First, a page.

More than three-quarters of the US public would consider a xenotransplant — the transplant of an animal organ into a human — for a loved one “if the organ or tissue was not available from a human”, according to a poll carried out on behalf of the US National Kidney Foundation (NKF). Only 2 to 5 per cent would completely rule out a xenotransplant in a life-or-death situation (see Briefing, page 320).
But widespread ambivalence and ignorance about the subject was revealed elsewhere in the poll, which was carried out by the market research company Southeastern Institute of Research, based in Richmond, Virginia. Although two-thirds of the 1,200 people polled think that xenotransplantation research should continue, more than three-quarters had only “heard a little” about xenotransplantation, and only 15 per cent had “heard a lot”.
Opposition to xenotransplantation was strongest among the best informed. But one-quarter of those strongly opposed to xenotransplantation research, and half of those who had never heard of it, would still consider a xenotransplant if no alternative were available.
The poll revealed a marked difference in the issues of most concern to the public and to scientists. Twenty-seven per cent were concerned about organ compatibility, but only 13 per cent about risks from infectious diseases, the major concern among scientists (although more than three-quarters said that learning more about disease risks could change their feelings about xenotransplants).
Respondents preferred baboons or chimpanzees as donors rather than pigs, whereas non-human primates are widely considered unsuitable and more risky by xenotransplant scientists (see page 324).
Polls of public attitudes on xenotransplantation need to be interpreted with considerable caution, says Abdullah Daar, a transplant surgeon at the Sultan Quaboos University in the Sultanate of Oman, and chairman of the xenotransplantation advisory committee set up last year by the World Health Organization. Daar points out that, although many polls have shown wide public support for xenotransplantation research, they fail to distinguish between research and clinical trials.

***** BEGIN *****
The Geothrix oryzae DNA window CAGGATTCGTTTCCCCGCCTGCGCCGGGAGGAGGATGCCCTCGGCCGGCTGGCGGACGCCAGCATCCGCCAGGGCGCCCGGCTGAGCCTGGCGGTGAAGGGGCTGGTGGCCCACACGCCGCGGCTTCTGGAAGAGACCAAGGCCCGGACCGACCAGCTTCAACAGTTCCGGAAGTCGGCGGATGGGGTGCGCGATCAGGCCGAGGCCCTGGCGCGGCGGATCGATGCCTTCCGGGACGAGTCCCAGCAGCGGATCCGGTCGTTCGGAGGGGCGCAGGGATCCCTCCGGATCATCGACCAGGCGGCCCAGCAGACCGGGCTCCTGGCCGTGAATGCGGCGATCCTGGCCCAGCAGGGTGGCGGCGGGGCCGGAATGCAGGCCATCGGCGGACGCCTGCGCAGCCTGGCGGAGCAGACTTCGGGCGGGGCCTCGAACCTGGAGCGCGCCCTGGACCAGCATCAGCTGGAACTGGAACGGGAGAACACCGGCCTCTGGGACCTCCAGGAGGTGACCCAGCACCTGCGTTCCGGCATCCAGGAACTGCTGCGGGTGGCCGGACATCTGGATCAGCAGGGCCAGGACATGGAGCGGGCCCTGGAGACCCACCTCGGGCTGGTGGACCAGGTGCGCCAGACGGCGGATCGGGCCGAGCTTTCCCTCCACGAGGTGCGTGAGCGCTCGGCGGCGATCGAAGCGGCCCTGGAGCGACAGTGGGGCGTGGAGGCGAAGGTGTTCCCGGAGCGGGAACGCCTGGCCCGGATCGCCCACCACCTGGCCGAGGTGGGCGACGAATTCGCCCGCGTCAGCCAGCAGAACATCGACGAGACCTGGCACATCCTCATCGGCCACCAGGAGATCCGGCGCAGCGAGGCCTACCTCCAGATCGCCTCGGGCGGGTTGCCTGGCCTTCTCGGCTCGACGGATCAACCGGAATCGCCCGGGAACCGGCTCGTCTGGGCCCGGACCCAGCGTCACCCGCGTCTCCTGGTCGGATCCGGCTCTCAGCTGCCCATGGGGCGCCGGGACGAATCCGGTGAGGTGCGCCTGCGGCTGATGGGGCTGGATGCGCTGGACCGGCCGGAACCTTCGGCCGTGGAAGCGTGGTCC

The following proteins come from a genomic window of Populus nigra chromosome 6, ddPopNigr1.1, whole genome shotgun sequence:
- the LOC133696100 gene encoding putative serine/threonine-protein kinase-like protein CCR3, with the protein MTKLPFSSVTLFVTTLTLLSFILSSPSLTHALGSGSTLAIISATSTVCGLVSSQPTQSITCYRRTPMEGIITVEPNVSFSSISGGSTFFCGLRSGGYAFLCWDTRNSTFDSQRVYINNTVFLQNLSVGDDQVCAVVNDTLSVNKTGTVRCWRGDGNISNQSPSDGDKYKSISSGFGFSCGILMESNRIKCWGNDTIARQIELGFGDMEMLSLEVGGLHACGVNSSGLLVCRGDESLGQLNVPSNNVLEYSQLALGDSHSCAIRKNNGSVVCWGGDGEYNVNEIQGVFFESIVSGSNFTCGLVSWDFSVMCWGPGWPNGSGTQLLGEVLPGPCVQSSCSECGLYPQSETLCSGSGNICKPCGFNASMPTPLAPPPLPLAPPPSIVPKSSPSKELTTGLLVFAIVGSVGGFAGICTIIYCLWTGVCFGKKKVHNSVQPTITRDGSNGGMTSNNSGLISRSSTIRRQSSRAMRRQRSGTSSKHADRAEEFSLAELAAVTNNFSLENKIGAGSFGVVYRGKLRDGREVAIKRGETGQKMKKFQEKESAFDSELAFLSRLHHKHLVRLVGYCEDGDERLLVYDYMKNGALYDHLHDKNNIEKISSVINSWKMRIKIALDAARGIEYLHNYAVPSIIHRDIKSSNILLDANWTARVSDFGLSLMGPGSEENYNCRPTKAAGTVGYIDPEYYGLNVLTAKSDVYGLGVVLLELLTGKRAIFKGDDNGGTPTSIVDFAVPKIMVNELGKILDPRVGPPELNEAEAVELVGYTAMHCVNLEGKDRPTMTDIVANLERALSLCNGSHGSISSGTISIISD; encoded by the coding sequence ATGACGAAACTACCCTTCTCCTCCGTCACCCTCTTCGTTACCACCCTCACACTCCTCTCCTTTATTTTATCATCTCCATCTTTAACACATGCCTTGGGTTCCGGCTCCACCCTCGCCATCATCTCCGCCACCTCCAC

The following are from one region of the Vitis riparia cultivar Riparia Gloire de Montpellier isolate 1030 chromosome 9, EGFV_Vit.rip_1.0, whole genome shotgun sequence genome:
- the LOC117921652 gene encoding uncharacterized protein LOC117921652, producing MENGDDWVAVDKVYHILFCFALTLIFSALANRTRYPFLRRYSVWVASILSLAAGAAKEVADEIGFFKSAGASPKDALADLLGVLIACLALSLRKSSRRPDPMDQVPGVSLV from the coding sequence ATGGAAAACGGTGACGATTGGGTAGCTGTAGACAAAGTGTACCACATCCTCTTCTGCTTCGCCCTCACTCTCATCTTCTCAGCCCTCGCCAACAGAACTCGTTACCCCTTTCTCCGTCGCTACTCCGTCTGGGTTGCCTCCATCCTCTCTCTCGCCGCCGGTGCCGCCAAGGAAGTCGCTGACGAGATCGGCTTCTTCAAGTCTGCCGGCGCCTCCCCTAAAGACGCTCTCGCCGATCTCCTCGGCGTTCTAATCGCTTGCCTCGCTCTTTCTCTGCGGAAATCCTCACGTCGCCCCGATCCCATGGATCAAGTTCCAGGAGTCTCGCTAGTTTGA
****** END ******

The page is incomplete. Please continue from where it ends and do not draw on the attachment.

“How xenotransplantation is ‘sold’ to the public is likely to influence the response,” says Daar. Responses will differ depending on whether xenotransplantation is billed “as a ‘last resort’ or as the ‘best option’”. Public attitudes could also change quickly, says Daar, predicting that a combination of “a perceived inadequate scientific base and negative publicity” would be likely to lead to a moratorium.
Strikingly different results from those of the NKF poll were obtained in the recent Eurobarometer poll of 15,000 people in the European Union, where support for xenotransplantation was assessed in the context of the acceptability of genetic engineering. More than three-quarters of respondents supported genetic engineering for the production of drugs and vaccines, but only 36 per cent thought xenotransplantation was morally acceptable and should be “encouraged”, and the technology was considered the most risky of modern biotechnology applications (see Nature 387, 845; 1997).
The National Kidney Foundation has no position on xenotransplantation, according to Ellie Schlam, one of its officials. Schlam says the survey was carried out “so NKF could act as a catalyst to initiate a discussion among the American public”. The report on the survey recommends targeting information campaigns at the clergy, who emerged from the poll as the profession with the most influence on the issue.
Most of those polled — including agnostics — said that endorsement of xenotransplantation research by religious leaders could make them agree to it. “In order to have them [clergy] making a positive, rather than negative, impact, they need to be fully informed⃛ preferably before any public communication effort on xenotransplantation,” recommends the report.
Louisa Chapman, an official at the US Centers for Disease Control in Atlanta, who has been involved in organizing consultation about imminent US guidelines on xenotransplantation, admits that the public lacks knowledge about the issue. “The debate has largely been in scientific, government and medical circles, but outside the communities working on those there is not much public awareness of the issues, which are mainly discussed in fairly obscure scientific literature, and commercial and research circles.”
Indeed, organizations such as Friends of the Earth and the European Consumers' Association, which have been prominent in debates about the safety of genetically modified organisms, have not yet taken a position on xenotransplantation. Strong views on the subject in Britain, for example, tend to be confined to animal rights groups such as Compassion in World Farming.
“I'm very surprised by the nature of the public debate,” says David Onions, a xenotransplantation researcher at the University of Glasgow. Onions describes the infectious disease risk as “a very serious matter”, and adds: “I'm surprised it has not been more of an issue.”
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